Nobel Prize Concert 2009, Royal Stockholm Philharmonic Orchestra, Ravel, Shostakovich, EuroArts 2057898 (Blu-ray 2057894)
Tan Dun: Paper Concerto, Royal Stockholm Philharmonic Orchestra, Opus Arte OA1013D
The Gustav Mahler Celebration, Symphony No. 2 (excerpts), etc, Von Otter, Hampson, EuroArts 2058148
Beethoven, Symphony No. 3, Coriolan Overture, Leopold Stokowski, BMG Classic 2862876
The Royal Stockholm Philharmonic Orchestra features in two DVDs this month. The first, from EuroArts, contains the December 2009 Nobel Prize Concert, of which the highlight was presumably intended to be the participation of Martha Argerich playing Ravel’s Piano Concerto in G Major. She is indeed magnificent, and the wistful tenderness of the slow movement is certainly compelling. However, even more wonderful is the performance after the interval by the orchestra alone of two of Prokofiev’s three Romeo and Juliet suites, or at least the whole of the second suite and three items from the first.
This is absolutely stupendous. The Friar Laurence item from the second suite and The Death of Tybalt from the first suite, with which the performance ends, are both outstanding. Taken together with Argerich in the Ravel concerto, this constitutes a magnificent DVD and is consequently highly recommended.
Tan Dun (譚盾), with his involvement in the Beijing Olympics and the YouTube Orchestra, has certainly been instrumental in gaining a measure of acceptance for contemporary music. His Paper Concerto (紙樂), by contrast, will have to work harder to acquire adherents. A piece whose climaxes include the ripping of sheets of paper and the exploding of a paper bag doesn’t immediately strike many emotional or intellectual chords.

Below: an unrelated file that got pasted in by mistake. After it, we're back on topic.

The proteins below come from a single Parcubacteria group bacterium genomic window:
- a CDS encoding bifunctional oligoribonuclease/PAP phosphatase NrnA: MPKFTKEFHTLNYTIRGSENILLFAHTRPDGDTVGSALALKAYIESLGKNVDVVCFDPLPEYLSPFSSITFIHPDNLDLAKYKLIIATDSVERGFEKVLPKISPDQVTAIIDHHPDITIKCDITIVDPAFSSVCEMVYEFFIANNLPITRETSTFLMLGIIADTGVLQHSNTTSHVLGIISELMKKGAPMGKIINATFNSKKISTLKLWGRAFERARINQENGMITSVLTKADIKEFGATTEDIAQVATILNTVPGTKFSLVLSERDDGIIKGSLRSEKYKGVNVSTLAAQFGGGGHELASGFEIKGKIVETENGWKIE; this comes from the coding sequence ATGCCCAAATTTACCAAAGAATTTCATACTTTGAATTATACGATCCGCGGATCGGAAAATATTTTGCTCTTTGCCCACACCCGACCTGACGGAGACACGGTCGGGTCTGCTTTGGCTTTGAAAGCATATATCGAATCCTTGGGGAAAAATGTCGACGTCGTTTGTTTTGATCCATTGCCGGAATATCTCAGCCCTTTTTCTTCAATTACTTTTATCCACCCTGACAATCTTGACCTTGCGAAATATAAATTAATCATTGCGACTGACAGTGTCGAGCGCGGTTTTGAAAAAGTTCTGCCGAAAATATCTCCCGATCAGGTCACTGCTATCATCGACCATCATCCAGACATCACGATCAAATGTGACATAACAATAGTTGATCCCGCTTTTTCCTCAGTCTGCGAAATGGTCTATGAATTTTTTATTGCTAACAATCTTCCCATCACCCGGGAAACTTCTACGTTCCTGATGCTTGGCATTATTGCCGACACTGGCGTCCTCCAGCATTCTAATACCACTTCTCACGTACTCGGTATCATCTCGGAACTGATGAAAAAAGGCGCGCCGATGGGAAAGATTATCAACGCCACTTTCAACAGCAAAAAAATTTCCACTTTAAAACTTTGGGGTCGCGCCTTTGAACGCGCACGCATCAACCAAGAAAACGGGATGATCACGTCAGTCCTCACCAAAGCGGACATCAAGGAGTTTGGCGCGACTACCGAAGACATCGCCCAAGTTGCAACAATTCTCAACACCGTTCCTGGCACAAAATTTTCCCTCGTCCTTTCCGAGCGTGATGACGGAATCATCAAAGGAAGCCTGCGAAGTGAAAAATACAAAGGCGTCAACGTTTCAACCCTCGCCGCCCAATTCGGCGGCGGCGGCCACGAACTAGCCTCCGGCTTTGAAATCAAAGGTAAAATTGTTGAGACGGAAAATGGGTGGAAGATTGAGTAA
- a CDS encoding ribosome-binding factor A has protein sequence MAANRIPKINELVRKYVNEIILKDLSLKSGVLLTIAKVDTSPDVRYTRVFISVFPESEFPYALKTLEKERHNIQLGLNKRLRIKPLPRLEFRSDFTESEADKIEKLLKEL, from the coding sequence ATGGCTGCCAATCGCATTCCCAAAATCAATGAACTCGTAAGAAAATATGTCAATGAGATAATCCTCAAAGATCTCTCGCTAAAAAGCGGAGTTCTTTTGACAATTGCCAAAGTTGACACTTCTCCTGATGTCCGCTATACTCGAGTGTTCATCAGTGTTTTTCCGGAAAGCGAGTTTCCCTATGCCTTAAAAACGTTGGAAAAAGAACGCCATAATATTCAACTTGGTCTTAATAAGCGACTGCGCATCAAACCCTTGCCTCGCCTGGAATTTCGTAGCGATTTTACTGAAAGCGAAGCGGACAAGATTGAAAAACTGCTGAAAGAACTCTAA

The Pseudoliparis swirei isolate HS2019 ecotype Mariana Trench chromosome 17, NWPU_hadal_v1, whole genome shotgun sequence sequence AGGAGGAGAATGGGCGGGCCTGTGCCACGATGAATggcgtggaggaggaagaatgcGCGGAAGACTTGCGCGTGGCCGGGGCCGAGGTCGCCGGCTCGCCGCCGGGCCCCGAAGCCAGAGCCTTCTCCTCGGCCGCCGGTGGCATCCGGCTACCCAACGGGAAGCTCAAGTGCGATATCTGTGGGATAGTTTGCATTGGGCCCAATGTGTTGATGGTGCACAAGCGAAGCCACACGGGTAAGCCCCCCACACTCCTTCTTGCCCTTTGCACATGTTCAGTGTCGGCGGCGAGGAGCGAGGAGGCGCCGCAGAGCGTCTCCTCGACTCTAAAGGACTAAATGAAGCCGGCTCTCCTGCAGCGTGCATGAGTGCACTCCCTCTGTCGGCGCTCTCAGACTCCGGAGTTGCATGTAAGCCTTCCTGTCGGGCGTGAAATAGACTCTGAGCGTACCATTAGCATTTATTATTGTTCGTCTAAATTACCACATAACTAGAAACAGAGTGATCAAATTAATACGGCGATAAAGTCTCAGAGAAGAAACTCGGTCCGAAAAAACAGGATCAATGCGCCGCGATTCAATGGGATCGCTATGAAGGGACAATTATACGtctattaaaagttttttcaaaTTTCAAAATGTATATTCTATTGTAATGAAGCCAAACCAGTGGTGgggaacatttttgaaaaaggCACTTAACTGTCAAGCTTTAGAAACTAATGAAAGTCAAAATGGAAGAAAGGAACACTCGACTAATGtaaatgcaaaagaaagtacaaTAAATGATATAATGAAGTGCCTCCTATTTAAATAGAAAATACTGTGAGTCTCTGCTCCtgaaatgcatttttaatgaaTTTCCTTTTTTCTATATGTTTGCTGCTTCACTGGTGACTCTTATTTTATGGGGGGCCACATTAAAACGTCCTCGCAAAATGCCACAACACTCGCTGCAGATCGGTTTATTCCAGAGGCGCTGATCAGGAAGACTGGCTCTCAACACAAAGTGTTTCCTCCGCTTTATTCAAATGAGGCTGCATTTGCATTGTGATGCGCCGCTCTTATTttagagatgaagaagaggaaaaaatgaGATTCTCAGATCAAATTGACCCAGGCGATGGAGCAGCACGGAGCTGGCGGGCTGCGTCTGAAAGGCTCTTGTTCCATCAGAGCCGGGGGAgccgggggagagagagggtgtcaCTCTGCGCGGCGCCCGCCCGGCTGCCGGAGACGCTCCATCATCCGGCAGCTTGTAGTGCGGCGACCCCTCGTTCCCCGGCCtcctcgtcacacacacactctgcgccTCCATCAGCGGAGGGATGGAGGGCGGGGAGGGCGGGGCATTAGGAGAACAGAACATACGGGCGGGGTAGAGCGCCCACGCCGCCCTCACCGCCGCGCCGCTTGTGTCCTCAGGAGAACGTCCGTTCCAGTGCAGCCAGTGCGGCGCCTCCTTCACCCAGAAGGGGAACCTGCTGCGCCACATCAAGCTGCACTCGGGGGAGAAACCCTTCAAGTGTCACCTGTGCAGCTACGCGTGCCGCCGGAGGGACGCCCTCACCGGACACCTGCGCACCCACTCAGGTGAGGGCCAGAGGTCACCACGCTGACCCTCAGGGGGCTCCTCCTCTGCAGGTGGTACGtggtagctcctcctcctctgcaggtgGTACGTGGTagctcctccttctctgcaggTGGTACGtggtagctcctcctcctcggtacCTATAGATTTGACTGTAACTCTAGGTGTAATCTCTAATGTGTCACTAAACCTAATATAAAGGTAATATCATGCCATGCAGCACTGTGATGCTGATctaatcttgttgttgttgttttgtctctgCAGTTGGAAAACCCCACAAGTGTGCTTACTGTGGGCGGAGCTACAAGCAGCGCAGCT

But the Opus Arte DVD, as well as containing the concerto (performed again by the Royal Stockholm forces, this time with Tan on the podium), also includes three short documentary films. These feature a village in China’s Yunnan Province, plus Tan demonstrating the many “musical” uses of paper. These are all more interesting than the work itself, and I suggest that anyone venturing into this strange territory watches them before attempting the Paper Concerto itself.
The problem with the concerto is that it isn’t really a musical experience at all. Despite Tan’s attempts in two of the documentaries to show how notes can be obtained from sheets or rolls of paper, the function of the various paper devices he persuades his soloists to use is essentially percussive. Would there be much mileage in a concerto for drum kit? Tan loves to probe new possibilities, but here he seems to be exploring something of a cul-de-sac.
What you do learn is that the use of paper for the sake of its sounds is shamanistic in origin — as a result, Tan insists the paper used should always be white. The village documentary, incidentally, contains some highly attractive footage of Miao villagers, including children, singing and dancing.
A DVD from EuroArts entitled Celebration and consisting of a concert honoring the 150th anniversary of Mahler’s birth given in the village where he was born, currently in the Czech Republic, is unlikely to raise much enthusiasm. Its strength is that it features performances by guest soloists Anne Sophie Von Otter and Thomas Hampson, its weakness that it offers bits of this and that, but nothing to get your teeth into.